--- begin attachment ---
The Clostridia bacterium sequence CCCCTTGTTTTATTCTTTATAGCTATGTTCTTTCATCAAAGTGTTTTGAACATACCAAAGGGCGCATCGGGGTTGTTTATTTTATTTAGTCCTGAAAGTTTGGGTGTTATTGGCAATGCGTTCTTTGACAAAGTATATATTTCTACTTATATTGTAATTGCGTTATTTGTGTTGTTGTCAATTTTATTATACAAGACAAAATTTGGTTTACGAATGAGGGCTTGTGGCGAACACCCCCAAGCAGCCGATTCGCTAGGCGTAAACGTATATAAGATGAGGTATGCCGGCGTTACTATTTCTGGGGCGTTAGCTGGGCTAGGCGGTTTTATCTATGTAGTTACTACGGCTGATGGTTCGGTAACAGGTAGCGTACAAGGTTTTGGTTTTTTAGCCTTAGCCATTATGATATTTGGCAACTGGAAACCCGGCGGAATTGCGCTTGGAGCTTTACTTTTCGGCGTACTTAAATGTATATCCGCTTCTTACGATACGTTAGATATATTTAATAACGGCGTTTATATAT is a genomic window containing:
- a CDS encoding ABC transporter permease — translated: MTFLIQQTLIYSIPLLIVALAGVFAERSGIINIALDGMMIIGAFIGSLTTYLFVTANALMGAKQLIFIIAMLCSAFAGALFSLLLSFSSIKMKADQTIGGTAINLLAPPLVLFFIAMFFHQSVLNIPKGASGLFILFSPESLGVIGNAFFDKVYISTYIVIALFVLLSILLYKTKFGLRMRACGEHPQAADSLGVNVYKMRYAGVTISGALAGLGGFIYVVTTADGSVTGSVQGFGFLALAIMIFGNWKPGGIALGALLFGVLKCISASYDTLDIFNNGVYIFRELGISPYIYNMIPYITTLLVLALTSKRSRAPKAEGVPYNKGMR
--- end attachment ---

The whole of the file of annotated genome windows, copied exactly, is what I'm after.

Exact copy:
The Clostridia bacterium sequence CCCCTTGTTTTATTCTTTATAGCTATGTTCTTTCATCAAAGTGTTTTGAACATACCAAAGGGCGCATCGGGGTTGTTTATTTTATTTAGTCCTGAAAGTTTGGGTGTTATTGGCAATGCGTTCTTTGACAAAGTATATATTTCTACTTATATTGTAATTGCGTTATTTGTGTTGTTGTCAATTTTATTATACAAGACAAAATTTGGTTTACGAATGAGGGCTTGTGGCGAACACCCCCAAGCAGCCGATTCGCTAGGCGTAAACGTATATAAGATGAGGTATGCCGGCGTTACTATTTCTGGGGCGTTAGCTGGGCTAGGCGGTTTTATCTATGTAGTTACTACGGCTGATGGTTCGGTAACAGGTAGCGTACAAGGTTTTGGTTTTTTAGCCTTAGCCATTATGATATTTGGCAACTGGAAACCCGGCGGAATTGCGCTTGGAGCTTTACTTTTCGGCGTACTTAAATGTATATCCGCTTCTTACGATACGTTAGATATATTTAATAACGGCGTTTATATAT is a genomic window containing:
- a CDS encoding ABC transporter permease — translated: MTFLIQQTLIYSIPLLIVALAGVFAERSGIINIALDGMMIIGAFIGSLTTYLFVTANALMGAKQLIFIIAMLCSAFAGALFSLLLSFSSIKMKADQTIGGTAINLLAPPLVLFFIAMFFHQSVLNIPKGASGLFILFSPESLGVIGNAFFDKVYISTYIVIALFVLLSILLYKTKFGLRMRACGEHPQAADSLGVNVYKMRYAGVTISGALAGLGGFIYVVTTADGSVTGSVQGFGFLALAIMIFGNWKPGGIALGALLFGVLKCISASYDTLDIFNNGVYIFRELGISPYIYNMIPYITTLLVLALTSKRSRAPKAEGVPYNKGMR